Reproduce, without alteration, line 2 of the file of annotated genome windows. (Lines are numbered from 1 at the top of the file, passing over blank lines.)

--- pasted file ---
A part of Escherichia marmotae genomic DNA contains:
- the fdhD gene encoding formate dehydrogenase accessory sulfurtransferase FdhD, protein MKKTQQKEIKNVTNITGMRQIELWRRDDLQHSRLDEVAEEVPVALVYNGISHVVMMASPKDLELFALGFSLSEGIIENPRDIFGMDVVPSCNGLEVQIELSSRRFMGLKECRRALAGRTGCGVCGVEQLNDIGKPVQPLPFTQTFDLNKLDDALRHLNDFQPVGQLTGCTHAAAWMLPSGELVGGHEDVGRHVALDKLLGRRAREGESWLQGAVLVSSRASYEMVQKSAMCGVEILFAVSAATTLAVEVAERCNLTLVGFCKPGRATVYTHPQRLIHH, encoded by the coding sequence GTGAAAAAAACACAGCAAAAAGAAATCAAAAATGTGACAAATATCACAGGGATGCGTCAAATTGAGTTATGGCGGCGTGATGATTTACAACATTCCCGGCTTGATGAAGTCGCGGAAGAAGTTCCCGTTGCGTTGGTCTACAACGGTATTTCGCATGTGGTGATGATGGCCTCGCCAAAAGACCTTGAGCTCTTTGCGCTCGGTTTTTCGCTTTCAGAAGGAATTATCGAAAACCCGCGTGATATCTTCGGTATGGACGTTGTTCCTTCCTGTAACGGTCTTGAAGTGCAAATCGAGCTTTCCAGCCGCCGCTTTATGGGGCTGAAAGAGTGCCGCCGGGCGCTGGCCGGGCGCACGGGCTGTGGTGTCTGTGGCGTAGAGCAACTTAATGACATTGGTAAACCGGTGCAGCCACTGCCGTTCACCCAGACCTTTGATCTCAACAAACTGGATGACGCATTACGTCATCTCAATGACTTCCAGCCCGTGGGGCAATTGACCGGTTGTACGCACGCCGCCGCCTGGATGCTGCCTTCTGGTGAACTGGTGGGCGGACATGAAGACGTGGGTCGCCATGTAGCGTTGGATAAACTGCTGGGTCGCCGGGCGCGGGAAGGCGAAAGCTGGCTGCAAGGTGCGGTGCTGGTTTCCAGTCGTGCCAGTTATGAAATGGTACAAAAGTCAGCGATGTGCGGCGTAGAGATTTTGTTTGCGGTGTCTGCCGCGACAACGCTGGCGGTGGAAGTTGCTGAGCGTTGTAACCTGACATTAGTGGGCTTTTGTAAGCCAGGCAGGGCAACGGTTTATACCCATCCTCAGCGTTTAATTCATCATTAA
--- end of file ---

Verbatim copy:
- the fdhD gene encoding formate dehydrogenase accessory sulfurtransferase FdhD, protein MKKTQQKEIKNVTNITGMRQIELWRRDDLQHSRLDEVAEEVPVALVYNGISHVVMMASPKDLELFALGFSLSEGIIENPRDIFGMDVVPSCNGLEVQIELSSRRFMGLKECRRALAGRTGCGVCGVEQLNDIGKPVQPLPFTQTFDLNKLDDALRHLNDFQPVGQLTGCTHAAAWMLPSGELVGGHEDVGRHVALDKLLGRRAREGESWLQGAVLVSSRASYEMVQKSAMCGVEILFAVSAATTLAVEVAERCNLTLVGFCKPGRATVYTHPQRLIHH, encoded by the coding sequence GTGAAAAAAACACAGCAAAAAGAAATCAAAAATGTGACAAATATCACAGGGATGCGTCAAATTGAGTTATGGCGGCGTGATGATTTACAACATTCCCGGCTTGATGAAGTCGCGGAAGAAGTTCCCGTTGCGTTGGTCTACAACGGTATTTCGCATGTGGTGATGATGGCCTCGCCAAAAGACCTTGAGCTCTTTGCGCTCGGTTTTTCGCTTTCAGAAGGAATTATCGAAAACCCGCGTGATATCTTCGGTATGGACGTTGTTCCTTCCTGTAACGGTCTTGAAGTGCAAATCGAGCTTTCCAGCCGCCGCTTTATGGGGCTGAAAGAGTGCCGCCGGGCGCTGGCCGGGCGCACGGGCTGTGGTGTCTGTGGCGTAGAGCAACTTAATGACATTGGTAAACCGGTGCAGCCACTGCCGTTCACCCAGACCTTTGATCTCAACAAACTGGATGACGCATTACGTCATCTCAATGACTTCCAGCCCGTGGGGCAATTGACCGGTTGTACGCACGCCGCCGCCTGGATGCTGCCTTCTGGTGAACTGGTGGGCGGACATGAAGACGTGGGTCGCCATGTAGCGTTGGATAAACTGCTGGGTCGCCGGGCGCGGGAAGGCGAAAGCTGGCTGCAAGGTGCGGTGCTGGTTTCCAGTCGTGCCAGTTATGAAATGGTACAAAAGTCAGCGATGTGCGGCGTAGAGATTTTGTTTGCGGTGTCTGCCGCGACAACGCTGGCGGTGGAAGTTGCTGAGCGTTGTAACCTGACATTAGTGGGCTTTTGTAAGCCAGGCAGGGCAACGGTTTATACCCATCCTCAGCGTTTAATTCATCATTAA